Advancing changes in international arms regulation
Igarapé Institute has some cause to celebrate. After four years of pressuring Brazil´s Congress, the Arms Trade Treaty (ATT) was finally ratified by President Temer. The ATT is the world´s first binding international agreement to regulate the conventional weapons trade. While Brazil had signed the treaty, ratification means that it now becomes law and codified into national legislation.
The landmark agreement prohibits states from transferring conventional weapons to states and brokers who pose a high risk of committing crimes against humanity. As the world’s third largest exporter of small arms and ammunition, it was critical to get Brazil to commit to the terms of the ATT. Much has yet to be done to ensure Brazil meets its obligations, but ratification was a critical first step.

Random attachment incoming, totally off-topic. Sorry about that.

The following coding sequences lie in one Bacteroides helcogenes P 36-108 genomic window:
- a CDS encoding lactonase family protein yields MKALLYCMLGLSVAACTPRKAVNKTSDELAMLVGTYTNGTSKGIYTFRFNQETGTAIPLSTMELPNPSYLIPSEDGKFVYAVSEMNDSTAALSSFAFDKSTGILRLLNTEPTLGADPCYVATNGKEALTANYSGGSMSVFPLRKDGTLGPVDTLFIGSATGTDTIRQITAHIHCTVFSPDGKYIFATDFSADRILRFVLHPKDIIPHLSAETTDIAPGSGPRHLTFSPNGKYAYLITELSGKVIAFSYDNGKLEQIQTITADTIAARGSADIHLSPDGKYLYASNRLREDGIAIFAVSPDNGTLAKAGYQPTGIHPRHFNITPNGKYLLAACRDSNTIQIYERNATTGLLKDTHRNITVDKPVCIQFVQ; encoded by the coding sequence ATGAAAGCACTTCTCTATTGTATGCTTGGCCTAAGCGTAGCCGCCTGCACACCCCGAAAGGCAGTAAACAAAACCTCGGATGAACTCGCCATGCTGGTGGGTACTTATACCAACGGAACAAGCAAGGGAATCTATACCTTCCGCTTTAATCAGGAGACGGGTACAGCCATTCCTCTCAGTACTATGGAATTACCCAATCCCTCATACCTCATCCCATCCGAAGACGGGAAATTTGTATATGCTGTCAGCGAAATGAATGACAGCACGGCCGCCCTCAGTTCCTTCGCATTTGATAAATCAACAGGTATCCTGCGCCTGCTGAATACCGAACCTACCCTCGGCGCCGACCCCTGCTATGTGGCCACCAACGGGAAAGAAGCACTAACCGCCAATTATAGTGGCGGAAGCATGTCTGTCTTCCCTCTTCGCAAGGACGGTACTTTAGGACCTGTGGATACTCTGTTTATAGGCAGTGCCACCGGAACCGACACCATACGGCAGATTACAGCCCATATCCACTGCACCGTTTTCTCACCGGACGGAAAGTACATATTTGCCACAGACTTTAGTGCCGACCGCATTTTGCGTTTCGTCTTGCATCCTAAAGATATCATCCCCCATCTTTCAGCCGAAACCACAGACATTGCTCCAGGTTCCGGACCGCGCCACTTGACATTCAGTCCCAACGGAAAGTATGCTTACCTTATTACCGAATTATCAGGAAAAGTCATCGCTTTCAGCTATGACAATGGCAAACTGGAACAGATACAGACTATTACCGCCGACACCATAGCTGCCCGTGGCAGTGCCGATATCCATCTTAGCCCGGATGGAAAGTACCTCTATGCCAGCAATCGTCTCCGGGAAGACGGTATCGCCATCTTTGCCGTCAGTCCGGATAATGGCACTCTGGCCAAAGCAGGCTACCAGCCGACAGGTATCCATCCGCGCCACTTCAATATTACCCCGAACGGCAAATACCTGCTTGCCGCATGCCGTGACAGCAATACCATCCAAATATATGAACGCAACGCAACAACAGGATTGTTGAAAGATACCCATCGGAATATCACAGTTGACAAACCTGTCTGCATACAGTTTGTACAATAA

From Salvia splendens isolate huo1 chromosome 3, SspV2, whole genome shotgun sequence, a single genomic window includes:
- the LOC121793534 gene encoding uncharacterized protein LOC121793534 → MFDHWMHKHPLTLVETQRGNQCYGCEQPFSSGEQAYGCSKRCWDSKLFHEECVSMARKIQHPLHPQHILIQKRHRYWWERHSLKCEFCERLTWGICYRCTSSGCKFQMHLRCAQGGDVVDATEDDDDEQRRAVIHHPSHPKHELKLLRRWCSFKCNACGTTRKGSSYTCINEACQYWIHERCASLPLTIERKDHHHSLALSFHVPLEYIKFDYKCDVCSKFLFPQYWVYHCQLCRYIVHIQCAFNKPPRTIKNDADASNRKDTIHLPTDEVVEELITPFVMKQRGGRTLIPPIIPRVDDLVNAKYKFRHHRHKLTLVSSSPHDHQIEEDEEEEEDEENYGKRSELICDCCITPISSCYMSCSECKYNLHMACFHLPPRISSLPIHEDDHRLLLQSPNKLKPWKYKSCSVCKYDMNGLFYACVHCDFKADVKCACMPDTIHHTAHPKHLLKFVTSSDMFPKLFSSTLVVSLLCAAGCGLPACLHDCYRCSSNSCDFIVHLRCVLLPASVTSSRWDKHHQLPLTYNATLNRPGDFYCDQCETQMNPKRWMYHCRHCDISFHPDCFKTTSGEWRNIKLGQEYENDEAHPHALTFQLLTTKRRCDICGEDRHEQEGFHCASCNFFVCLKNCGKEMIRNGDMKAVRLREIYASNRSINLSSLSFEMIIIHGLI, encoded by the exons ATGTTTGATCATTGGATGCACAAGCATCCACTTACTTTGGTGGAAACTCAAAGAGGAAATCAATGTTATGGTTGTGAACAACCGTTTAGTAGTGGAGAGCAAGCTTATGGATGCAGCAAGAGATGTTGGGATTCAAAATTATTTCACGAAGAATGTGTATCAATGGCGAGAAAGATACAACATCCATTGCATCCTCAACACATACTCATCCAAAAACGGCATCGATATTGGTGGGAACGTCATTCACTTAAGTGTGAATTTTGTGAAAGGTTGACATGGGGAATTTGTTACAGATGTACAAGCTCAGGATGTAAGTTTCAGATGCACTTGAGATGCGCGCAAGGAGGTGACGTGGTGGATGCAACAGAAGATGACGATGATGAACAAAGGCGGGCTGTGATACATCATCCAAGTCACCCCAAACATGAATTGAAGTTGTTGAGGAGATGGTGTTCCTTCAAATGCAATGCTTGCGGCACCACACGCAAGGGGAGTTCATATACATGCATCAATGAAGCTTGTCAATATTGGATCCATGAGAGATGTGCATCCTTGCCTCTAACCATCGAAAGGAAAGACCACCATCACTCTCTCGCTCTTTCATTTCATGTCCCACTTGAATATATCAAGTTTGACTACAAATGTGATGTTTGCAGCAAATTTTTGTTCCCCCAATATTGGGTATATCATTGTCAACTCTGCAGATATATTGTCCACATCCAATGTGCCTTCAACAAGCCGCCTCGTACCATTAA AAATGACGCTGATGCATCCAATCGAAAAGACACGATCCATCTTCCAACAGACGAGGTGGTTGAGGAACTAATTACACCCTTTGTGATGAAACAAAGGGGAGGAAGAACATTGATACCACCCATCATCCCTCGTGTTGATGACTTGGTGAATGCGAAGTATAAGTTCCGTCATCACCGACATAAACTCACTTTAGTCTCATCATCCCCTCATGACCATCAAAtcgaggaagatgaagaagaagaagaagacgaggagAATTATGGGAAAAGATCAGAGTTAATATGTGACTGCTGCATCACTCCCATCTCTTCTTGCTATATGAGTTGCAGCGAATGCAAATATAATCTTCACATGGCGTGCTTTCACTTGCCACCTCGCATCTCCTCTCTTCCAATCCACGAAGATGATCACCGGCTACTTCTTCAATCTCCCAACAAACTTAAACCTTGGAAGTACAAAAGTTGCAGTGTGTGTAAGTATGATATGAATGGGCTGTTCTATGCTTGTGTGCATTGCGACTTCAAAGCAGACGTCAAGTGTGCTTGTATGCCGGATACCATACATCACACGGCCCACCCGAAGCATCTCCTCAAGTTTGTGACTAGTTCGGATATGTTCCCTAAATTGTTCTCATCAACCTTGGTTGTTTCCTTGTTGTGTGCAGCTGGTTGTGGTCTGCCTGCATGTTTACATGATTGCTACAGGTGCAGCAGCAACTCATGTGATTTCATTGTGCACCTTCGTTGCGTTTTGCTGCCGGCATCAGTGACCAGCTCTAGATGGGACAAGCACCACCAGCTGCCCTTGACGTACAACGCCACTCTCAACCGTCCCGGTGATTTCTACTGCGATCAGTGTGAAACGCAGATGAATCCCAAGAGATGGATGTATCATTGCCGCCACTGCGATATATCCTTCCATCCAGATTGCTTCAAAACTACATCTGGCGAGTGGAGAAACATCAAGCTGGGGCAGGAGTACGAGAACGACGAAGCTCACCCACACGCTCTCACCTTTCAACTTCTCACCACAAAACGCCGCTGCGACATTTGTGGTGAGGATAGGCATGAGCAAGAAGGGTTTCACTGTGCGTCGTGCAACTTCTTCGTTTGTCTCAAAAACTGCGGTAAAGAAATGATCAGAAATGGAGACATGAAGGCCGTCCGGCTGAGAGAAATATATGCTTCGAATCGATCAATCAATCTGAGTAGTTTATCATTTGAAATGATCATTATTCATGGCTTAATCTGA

The arms industry is big business in Brazil. If accounting for all armaments — aircraft, vehicles, small arms and light weapons and more — the sector amounts to roughly $60 billion annually, of which about $350 million involves small arms and ammunition. It is also growing: total military spending by Brazil’s Ministry of Defense jumped to $27.4 billion in 2016, a 36 percent increase on the previous year.
See the Mapping Arms Data (MAD) platform
Consult a USA Today op-ed on Brazil’s arms exports